In any case, here is the list of additional tools (besides the various axes), in order of their importance (as perceived by us):
1) the buck saw or bow saw -- used primarily to cut the logs to length and to make the cross-gain cuts while shaping the dovetail joint. I should add that had we chosen to make the more popular round notch corner joint, the saw would quickly lose its merit.
2) the level  -- to mark the center-line of each log end, before hewing and/or defining the dovetail joint.
3) a small (12") square -- to mark the width of the dovetail.
4) two drawknives -- the straight one for touching-up the squaring of the log's sides (primarily accomplished with a standard double-beveled ax), and an acutely curved, hollowing style one for the finishing of the groove on the underside of each log; this, of course, only for the so-called "chink-less" method of contour-fitting that is used in this case. Both of these drawknives, however, could be dispensed with easily because the side of the log touch-up is purely cosmetic, and the underside grooving can -- even if it is somewhat trickier -- be accomplished with the ax, which is how we initially remove most of the wood.

Of course, we do use a marking tool -- a soft pencil (or an indelible one when the wood is wet). It is convenient, but one can get by without it. A spike, point of a knife, thinly shaped piece of charcoal etc. can come to the rescue, if need be.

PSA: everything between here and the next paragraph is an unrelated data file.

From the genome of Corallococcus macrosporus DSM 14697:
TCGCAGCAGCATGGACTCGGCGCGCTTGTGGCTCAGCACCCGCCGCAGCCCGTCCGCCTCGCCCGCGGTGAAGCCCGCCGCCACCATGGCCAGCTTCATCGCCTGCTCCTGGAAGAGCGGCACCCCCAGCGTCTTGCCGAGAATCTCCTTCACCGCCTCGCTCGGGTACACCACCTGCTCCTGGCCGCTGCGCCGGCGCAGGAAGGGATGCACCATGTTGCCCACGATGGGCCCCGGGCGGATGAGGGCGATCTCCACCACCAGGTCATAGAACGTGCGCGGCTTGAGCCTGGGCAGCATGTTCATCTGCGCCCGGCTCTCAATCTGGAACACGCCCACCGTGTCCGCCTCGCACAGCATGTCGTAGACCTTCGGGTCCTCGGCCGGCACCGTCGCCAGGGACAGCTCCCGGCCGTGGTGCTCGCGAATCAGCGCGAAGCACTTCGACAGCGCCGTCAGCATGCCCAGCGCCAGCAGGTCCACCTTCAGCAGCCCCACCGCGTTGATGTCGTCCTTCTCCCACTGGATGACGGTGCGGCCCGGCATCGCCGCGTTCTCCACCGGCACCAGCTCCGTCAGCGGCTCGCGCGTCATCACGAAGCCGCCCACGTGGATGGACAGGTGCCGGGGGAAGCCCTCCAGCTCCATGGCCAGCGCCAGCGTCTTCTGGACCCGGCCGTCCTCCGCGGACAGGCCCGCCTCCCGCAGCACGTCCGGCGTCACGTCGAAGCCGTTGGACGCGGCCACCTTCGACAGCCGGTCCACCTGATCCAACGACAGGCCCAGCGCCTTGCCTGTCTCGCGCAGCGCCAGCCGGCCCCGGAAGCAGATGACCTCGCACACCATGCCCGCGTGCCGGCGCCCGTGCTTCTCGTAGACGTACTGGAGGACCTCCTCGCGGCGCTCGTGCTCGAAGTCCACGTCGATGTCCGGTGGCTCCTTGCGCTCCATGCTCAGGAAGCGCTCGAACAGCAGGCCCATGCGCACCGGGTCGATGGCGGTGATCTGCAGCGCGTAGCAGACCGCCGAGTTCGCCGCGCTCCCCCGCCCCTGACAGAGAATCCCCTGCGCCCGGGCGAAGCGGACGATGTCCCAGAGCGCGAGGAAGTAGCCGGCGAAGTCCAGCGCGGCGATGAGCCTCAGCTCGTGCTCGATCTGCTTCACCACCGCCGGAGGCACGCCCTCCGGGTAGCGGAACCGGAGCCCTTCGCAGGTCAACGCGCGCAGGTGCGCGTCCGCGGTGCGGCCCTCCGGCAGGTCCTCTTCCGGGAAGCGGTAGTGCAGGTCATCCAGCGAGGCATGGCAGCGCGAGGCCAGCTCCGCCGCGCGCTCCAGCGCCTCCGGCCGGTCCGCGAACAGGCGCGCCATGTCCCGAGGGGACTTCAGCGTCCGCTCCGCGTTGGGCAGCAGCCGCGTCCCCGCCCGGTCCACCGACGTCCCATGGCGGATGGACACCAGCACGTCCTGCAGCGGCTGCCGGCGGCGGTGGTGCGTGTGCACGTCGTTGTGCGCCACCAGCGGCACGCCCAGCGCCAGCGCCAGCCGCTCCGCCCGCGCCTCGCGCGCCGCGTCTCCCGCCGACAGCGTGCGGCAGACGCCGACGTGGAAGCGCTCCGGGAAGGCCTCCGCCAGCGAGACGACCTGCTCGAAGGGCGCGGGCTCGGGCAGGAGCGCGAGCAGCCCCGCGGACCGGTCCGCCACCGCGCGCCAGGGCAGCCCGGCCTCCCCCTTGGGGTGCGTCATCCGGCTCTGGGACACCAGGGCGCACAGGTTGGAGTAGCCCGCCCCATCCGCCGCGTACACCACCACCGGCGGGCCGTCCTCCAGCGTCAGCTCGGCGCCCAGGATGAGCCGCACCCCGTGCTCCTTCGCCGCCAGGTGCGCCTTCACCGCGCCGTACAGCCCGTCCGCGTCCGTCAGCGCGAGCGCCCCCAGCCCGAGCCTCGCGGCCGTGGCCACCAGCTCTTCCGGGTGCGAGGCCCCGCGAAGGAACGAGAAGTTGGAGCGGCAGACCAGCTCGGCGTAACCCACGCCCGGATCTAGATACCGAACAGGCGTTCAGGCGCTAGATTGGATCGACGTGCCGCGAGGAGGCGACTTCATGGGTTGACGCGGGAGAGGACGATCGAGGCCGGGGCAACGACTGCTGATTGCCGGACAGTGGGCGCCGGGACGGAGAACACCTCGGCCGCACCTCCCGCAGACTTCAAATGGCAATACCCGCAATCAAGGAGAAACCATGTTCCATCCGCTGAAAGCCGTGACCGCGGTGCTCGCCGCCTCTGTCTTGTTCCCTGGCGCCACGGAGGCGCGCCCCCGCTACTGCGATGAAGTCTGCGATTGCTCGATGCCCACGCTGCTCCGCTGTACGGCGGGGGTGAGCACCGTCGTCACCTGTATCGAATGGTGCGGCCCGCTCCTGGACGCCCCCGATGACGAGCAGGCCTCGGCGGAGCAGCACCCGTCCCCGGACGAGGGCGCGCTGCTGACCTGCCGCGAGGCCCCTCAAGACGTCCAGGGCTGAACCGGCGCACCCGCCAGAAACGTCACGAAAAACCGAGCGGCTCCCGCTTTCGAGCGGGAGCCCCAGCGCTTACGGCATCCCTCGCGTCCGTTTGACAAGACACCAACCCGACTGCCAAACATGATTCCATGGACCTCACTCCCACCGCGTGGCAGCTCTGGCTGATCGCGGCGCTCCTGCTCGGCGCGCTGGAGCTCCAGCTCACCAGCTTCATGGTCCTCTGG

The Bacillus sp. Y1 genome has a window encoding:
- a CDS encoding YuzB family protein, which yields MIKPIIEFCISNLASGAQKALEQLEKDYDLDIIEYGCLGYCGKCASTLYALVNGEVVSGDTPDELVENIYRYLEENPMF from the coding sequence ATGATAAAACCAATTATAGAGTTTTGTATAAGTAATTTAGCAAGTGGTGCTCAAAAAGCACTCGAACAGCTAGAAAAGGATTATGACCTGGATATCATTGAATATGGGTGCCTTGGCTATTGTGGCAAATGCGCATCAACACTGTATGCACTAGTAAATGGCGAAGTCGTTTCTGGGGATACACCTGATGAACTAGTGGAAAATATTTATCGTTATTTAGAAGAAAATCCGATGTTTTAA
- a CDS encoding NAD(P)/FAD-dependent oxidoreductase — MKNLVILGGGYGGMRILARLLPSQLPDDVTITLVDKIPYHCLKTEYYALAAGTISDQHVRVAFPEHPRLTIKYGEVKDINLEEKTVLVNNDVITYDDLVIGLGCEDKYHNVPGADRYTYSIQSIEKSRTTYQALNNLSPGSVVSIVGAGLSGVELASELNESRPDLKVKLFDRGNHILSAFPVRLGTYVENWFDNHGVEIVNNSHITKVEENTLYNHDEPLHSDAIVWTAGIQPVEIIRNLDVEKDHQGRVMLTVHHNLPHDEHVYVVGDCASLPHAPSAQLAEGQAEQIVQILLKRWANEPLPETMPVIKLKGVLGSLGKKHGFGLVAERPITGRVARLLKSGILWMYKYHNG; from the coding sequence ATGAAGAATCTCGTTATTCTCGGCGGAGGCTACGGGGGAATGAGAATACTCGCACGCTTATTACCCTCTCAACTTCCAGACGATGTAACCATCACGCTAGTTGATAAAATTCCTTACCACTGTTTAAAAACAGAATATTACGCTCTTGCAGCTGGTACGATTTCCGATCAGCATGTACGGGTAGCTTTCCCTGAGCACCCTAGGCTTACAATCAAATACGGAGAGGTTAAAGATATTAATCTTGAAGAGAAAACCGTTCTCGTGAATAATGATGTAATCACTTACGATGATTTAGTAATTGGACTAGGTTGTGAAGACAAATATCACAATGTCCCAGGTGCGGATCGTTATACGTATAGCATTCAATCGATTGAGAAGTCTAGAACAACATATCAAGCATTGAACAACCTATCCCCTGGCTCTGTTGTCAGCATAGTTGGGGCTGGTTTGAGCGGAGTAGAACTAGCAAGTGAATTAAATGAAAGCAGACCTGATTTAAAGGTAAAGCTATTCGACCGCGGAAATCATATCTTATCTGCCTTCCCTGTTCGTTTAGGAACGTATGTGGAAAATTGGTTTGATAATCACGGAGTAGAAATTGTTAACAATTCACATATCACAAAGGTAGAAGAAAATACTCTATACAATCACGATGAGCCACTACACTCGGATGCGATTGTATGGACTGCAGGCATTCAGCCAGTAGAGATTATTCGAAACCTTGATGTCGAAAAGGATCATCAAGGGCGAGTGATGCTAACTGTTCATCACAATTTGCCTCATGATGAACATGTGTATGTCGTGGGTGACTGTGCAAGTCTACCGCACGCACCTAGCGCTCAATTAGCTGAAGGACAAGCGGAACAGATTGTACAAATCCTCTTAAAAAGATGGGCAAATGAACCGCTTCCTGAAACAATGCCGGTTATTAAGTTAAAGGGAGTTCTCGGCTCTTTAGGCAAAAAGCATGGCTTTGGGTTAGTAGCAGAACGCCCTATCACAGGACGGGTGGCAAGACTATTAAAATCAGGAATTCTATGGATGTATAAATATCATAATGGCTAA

Other convenient aids are a scribe, an adjustable angle gauge, flat chisel (1 1/2")  and/or a slick. Any of these may or may not be found with us on the building site. The last three of them are only useful for the dovetails, but progressively more often the chisel and the slick have been made obsolete by a nicely sharpened 1-3/4 to 2 lb ax on a 23 to 25" handle. (The two other versions we use on a project like this are a 2-1/2 and 3-1/2 or 4 lb, the latter with a rather wide 6" face, though not a bona fide broad ax.)

Please understand that all of the above is NOT a "recipe". These are simply tools that (after more than a few hours of experience) we presently use -- a "kit" that tomorrow may change...

In closing: 
Taking the "between the lines" intended encouragement of that little cabin profile (just do it!) a step further, we hoped to remind the readers that the ax (as well as other human body-powered tools) is likely to make at least a partial comeback -- not as a cute re-enactment of history, but as a serious energy-conserving alternative. An ax, in my view, is not an "old fashioned" tool.  "Timeless", or -- at this point in history -- "futuristic" may be a more fitting term...